The role of IGF-1R in pediatric malignancies
IGF-1R; Molecular targeting; Pediatric malignancy; Therapeutic antibody
The insulin-like growth factor (IGF) family consists of ligands (IGF-I, IGF-II, insulin), several receptors (including IGF-1R), and six binding proteins (IGFBP-1 through IGFBP-6). Members of this family regulate key cellular activities and they also play an important role in the development and progression of both adult and childhood cancers. Binding of a ligand to the receptor leads to its activation, followed by signal transduction along several pathways. In some childhood malignancies, IGF-1R can be activated by endocrine, autocrine, or paracrine mechanisms. Although mutations in IGF-1R have not been identified, this signaling pathway is upregulated in many childhood cancers. These findings have led to the development of a host of IGF-1R signaling modulators that are currently being tested in clinical trials. This review explores the role of IGF-1R in a range of childhood malignancies. © AlphaMed Press.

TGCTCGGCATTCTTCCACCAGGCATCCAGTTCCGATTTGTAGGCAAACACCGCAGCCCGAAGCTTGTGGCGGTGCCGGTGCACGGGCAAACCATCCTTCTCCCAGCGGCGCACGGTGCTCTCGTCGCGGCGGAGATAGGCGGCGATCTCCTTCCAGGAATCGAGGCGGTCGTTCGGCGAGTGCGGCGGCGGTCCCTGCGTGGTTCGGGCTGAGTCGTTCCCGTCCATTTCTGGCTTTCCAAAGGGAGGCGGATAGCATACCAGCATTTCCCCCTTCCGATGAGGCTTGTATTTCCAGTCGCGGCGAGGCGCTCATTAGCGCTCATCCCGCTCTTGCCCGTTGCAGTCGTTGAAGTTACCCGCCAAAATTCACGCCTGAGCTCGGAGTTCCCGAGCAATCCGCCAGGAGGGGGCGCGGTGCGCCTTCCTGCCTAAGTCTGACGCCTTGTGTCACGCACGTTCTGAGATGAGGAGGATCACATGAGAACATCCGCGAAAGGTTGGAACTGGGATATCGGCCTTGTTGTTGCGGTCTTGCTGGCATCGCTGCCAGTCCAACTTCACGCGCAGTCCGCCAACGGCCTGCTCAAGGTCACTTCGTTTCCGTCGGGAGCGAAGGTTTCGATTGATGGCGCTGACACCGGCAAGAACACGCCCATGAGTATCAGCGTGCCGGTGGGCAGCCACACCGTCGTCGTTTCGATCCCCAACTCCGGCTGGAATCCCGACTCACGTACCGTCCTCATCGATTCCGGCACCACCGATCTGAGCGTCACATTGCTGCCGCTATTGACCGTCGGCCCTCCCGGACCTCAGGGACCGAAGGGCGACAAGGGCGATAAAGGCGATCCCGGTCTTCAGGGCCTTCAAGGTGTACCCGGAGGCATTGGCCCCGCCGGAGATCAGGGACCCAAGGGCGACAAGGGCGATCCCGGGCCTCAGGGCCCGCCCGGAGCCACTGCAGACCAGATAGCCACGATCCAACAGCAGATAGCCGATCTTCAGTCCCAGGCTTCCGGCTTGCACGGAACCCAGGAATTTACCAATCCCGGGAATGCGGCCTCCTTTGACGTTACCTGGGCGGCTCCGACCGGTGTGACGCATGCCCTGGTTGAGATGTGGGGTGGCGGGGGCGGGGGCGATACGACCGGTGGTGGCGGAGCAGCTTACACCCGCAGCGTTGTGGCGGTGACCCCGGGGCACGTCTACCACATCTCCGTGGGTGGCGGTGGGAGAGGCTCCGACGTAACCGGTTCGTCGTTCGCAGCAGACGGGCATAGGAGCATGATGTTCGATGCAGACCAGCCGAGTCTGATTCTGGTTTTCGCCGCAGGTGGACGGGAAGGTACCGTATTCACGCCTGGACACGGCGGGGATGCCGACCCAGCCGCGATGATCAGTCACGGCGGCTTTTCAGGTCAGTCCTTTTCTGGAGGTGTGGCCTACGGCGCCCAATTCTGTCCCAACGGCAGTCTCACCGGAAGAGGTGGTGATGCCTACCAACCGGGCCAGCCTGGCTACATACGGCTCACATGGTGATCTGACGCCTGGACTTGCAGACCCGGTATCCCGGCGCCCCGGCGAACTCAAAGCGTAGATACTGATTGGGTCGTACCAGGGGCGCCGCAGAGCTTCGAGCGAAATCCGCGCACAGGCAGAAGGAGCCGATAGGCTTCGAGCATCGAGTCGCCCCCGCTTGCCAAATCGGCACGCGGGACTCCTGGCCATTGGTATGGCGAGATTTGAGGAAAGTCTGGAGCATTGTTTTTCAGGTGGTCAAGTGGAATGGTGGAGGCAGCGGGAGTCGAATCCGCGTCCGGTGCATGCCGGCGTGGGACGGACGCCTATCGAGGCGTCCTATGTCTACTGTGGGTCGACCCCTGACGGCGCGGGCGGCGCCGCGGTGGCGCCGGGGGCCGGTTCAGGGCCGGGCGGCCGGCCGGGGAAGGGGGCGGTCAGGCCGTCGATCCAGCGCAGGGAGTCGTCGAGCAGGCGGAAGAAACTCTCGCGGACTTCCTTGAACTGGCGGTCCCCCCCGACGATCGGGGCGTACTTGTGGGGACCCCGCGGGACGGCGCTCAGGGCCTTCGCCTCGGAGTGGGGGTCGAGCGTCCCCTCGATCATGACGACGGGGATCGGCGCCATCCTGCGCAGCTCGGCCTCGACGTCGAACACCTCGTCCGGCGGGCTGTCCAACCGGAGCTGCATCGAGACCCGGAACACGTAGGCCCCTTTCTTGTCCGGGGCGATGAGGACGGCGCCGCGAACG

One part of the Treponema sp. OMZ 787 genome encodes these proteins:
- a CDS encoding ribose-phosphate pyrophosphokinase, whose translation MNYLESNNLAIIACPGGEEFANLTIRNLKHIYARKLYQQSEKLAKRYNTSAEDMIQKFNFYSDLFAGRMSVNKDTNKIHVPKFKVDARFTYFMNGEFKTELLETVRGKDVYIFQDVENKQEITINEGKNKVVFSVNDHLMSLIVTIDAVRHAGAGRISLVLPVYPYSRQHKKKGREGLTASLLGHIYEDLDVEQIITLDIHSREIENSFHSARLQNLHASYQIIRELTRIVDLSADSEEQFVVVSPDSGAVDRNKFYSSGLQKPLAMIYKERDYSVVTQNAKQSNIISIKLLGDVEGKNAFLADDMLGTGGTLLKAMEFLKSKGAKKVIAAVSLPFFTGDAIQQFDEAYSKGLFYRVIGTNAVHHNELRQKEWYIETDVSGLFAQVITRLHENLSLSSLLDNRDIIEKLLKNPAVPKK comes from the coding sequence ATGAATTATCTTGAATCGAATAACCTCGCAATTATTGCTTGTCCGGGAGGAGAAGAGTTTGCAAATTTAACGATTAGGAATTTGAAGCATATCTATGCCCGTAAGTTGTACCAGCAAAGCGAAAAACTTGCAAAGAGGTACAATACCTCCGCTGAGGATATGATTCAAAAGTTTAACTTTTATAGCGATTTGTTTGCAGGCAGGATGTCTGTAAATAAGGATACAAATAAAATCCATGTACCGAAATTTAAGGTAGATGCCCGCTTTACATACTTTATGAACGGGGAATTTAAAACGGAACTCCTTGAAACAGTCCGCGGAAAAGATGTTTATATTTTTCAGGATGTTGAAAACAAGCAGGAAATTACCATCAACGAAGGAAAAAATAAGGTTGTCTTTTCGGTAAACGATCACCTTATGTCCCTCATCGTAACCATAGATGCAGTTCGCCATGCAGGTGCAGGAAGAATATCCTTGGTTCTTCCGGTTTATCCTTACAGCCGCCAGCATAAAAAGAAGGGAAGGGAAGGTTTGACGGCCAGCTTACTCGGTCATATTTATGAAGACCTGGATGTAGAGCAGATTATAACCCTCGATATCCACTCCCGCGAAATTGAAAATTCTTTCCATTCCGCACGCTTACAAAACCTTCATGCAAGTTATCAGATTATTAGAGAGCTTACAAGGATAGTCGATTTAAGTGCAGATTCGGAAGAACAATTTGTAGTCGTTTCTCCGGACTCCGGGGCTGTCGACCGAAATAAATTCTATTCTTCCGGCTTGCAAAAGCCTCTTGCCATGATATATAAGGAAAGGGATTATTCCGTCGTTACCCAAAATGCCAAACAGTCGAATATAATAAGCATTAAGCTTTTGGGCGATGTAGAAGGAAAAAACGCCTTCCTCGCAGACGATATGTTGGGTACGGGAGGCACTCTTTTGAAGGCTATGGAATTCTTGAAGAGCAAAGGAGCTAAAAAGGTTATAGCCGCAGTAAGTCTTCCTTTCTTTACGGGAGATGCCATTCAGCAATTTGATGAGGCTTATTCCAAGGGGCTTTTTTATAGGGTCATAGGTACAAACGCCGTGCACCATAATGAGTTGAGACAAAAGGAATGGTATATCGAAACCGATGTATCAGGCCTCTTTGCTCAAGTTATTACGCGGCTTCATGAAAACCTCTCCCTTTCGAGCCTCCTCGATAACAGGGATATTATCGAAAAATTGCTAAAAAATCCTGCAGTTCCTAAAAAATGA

Kim, S., Toretsky, J., Scher, D., & Helman, L. (2009). The role of IGF-1R in pediatric malignancies. Oncologist, 14 (1). http://dx.doi.org/10.1634/theoncologist.2008-0189